One effective way to troll with spoons is by using a spoon with a diving lip or a weighted spoon. These spoons will dive deeper and create a more pronounced wobbling action, increasing their visibility and attractiveness to fish. Experiment with different sizes and colors until you find the winning combination that triggers strikes.

Topwater/Surface Spoons

Topwater or surface spoons are designed to be fished on or just below the water’s surface. They are perfect for targeting fish that are actively feeding near the surface, such as bass or trout, and can create explosive strikes that make for an exhilarating fishing experience.

When fishing with topwater spoons, cast them out and allow them to land on the water’s surface. Then, use a combination of rod movements and reel retrieves to create a popping or darting action. This imitates a wounded or struggling baitfish, enticing fish to strike from below.

Be prepared for heart-stopping moments when a fish explodes on your topwater spoon. It’s important to resist the urge to immediately set the hook. Instead, wait for a split second until you feel the weight of the fish, then give a firm hookset to ensure a solid connection.

Weedless Spoons

Weedless spoons are an excellent choice when fishing in areas with heavy vegetation or structure. They are designed with a weed guard or a single hook that is positioned to reduce snagging on underwater obstacles. This makes them ideal for fishing in areas where other lures might get easily tangled.

When fishing with a weedless spoon, cast it near weed beds, lily pads, or submerged structure. Let it sink to the desired depth and then begin a slow and steady retrieve. The weed guard will help prevent the spoon from getting caught in the vegetation, allowing you to fish confidently in areas where fish are likely to be hiding.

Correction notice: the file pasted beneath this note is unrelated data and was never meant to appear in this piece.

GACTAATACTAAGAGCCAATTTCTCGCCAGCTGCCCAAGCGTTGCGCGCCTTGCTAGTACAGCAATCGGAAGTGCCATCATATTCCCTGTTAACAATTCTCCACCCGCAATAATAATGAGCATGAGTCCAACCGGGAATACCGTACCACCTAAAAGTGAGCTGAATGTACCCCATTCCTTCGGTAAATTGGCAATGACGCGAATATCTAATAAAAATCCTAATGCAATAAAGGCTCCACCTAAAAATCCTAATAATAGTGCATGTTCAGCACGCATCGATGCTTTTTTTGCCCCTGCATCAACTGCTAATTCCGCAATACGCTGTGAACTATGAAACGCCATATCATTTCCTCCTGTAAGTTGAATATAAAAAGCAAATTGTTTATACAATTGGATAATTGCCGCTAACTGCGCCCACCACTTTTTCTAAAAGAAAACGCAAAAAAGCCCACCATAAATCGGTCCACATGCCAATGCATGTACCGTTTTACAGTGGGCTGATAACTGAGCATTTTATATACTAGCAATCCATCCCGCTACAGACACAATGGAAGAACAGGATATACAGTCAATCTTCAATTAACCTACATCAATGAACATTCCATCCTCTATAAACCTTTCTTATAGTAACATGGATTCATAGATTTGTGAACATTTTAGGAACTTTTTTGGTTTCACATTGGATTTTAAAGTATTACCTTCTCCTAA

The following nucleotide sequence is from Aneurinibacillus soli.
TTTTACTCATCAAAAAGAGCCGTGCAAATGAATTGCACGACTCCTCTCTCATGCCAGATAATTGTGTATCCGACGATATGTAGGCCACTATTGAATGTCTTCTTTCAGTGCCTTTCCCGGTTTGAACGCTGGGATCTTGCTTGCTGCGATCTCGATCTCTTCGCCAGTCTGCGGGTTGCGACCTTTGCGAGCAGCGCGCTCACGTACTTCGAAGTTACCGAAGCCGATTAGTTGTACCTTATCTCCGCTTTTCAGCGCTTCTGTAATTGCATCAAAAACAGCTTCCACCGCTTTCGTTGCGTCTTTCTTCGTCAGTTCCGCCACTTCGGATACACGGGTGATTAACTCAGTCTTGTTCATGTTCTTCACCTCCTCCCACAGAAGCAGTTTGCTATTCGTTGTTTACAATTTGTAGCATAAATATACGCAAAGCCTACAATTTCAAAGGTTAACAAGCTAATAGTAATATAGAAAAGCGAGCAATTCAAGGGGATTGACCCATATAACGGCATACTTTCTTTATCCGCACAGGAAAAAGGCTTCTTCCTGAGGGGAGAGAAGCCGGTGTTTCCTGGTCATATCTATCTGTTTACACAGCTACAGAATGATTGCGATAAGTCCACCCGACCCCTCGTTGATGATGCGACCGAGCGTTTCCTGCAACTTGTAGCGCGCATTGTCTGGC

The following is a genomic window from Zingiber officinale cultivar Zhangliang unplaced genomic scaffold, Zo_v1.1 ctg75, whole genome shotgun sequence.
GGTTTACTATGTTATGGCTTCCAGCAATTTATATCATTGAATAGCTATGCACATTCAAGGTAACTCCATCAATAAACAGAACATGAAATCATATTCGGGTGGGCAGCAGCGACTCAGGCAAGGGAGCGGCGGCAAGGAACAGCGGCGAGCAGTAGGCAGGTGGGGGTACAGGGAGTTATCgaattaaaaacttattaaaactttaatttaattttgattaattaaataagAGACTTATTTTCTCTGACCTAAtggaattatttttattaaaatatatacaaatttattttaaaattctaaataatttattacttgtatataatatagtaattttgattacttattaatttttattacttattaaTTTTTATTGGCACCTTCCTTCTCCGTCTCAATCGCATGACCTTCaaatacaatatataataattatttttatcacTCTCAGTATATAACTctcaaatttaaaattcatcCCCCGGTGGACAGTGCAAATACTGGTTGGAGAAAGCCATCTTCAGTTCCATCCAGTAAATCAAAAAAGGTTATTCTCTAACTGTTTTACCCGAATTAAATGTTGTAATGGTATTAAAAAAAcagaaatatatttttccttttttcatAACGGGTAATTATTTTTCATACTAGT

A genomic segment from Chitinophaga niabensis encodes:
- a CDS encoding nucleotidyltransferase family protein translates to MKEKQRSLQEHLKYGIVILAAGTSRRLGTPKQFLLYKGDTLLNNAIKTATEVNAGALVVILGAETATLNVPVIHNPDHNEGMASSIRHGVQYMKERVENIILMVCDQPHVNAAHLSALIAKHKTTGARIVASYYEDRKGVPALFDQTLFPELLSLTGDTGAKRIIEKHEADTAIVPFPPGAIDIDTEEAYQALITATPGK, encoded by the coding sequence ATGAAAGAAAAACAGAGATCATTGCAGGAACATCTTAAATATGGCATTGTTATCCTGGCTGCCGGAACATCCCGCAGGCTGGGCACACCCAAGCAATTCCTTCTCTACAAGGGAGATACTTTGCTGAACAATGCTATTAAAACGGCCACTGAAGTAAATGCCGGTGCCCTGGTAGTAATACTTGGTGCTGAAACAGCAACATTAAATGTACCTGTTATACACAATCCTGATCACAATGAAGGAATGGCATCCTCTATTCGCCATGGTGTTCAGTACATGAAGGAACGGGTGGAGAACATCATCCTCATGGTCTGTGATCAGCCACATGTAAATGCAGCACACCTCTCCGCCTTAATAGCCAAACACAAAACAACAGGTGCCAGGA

Don’t be discouraged if you don’t get a bite on your first few casts. Sometimes, the fish are buried deep within the vegetation, so keep trying different spots and varying your retrieve until you find the sweet spot.

Jigging Spoons

Jigging spoons are designed to be vertically jigged in deeper water or around structures such as drop-offs, ledges, or submerged trees. They have a thicker profile and are usually on the heavier side to allow for a controlled vertical presentation.

When jigging with a spoon, start by locating the desired fishing spot using a fishfinder or your knowledge of the area. Once you’ve found a promising location, drop your spoon straight down into the water and let it sink to the desired depth. Then, use your wrist or rod to give short and sharp upward jerks, followed by a controlled descent. This action imitates a wounded baitfish and can trigger strikes from fish that are holding near the bottom or suspended in the water column.

Experiment with different cadences and lengths of pauses to find what works best. Sometimes, a more aggressive jigging action will attract fish, while other times a slower and subtler approach might be more effective.


Now that you’ve learned the basics and explored the various ways to fish a spoon, it’s time to hit the water and put your newfound knowledge to the test. Remember to experiment with different sizes, colors, and techniques until you find what works best for you and the fish you’re targeting. Fishing with spoons can be incredibly rewarding, offering the opportunity to catch a wide range of species and create unforgettable fishing memories. So, grab a spoon, cast it out, and get ready to reel in some fish!